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Immigration Lawyers Melbourne

Labour Agreements: Sponsoring Skilled employees to work in Australia

Meat Industry Labour Agreement Sponsoring Skilled employees to work in Australia

September 2021

Spotlight: Meat Industry Labour Agreement

The Meat Industry Labour Agreement is a work agreement between approved businesses and the Department of Home Affairs, allowing employers to sponsor skilled workers to work in the meat industry in Australia.

Once executed, the Meat Industry Labour Agreement will be valid for a period of five (5) years, during which the approved business can sponsor a specified number of overseas workers for temporary and/or permanent visas, in accordance with the nomination ceiling (“ceiling numbers”) determined in the Agreement.

An application to vary these ceiling numbers can be made to the Department of Home Affairs where there is a business case which supports this.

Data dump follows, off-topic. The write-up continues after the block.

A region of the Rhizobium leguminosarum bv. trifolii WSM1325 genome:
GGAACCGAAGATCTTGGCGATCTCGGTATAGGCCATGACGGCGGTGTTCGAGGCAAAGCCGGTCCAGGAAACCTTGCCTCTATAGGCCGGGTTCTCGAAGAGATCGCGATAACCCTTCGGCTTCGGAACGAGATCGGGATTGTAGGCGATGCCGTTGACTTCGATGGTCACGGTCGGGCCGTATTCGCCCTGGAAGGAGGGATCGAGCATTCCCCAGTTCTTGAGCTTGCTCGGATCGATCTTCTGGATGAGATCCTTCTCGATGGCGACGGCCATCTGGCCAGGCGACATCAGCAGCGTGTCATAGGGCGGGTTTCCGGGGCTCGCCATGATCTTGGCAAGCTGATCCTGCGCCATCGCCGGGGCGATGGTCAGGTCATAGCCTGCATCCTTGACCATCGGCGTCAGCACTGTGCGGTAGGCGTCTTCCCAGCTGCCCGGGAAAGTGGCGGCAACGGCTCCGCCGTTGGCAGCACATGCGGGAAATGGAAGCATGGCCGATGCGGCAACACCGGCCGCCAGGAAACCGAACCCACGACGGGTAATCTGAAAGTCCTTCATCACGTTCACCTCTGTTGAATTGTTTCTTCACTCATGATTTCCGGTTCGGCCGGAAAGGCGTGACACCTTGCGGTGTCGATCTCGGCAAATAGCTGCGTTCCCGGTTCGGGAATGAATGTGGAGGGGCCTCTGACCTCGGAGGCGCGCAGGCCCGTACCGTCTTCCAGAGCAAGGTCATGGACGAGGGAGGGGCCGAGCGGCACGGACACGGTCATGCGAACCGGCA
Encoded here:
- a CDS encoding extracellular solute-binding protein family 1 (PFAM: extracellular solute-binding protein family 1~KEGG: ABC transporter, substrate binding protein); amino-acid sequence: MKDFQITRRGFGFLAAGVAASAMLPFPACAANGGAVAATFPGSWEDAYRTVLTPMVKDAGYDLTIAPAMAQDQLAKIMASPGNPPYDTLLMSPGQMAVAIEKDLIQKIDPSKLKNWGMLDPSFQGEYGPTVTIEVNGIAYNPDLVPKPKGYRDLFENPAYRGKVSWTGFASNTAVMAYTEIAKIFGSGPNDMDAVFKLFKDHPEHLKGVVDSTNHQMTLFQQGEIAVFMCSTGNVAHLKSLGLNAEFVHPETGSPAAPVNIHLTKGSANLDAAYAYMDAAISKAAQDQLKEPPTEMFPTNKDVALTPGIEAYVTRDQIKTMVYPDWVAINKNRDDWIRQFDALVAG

What visas can you apply for under the Meat Industry Labour Agreement?

Under the Meat Industry Labour Agreement, approved businesses are able to sponsor skilled overseas workers for a Temporary Skill Shortage (Subclass 482) visa, an Employer Nomination Scheme (Subclass 186) visa and/or a Skilled Employer Sponsored Regional (Subclass 494) visa.

Does the Meat Industry Labour Agreement provide a pathway to permanent residence?

The Meat Industry Labour Agreement provides skilled overseas workers with a pathway to permanent residence through the Labour Agreement stream of the Employer Nomination Scheme (Subclass 186) visa, under which persons who are granted Temporary Skill Shortage (Subclass 482) visas can apply for the permanent Subclass 186 visa after three (3) years of working for the sponsoring employer on their Subclass 482 visa.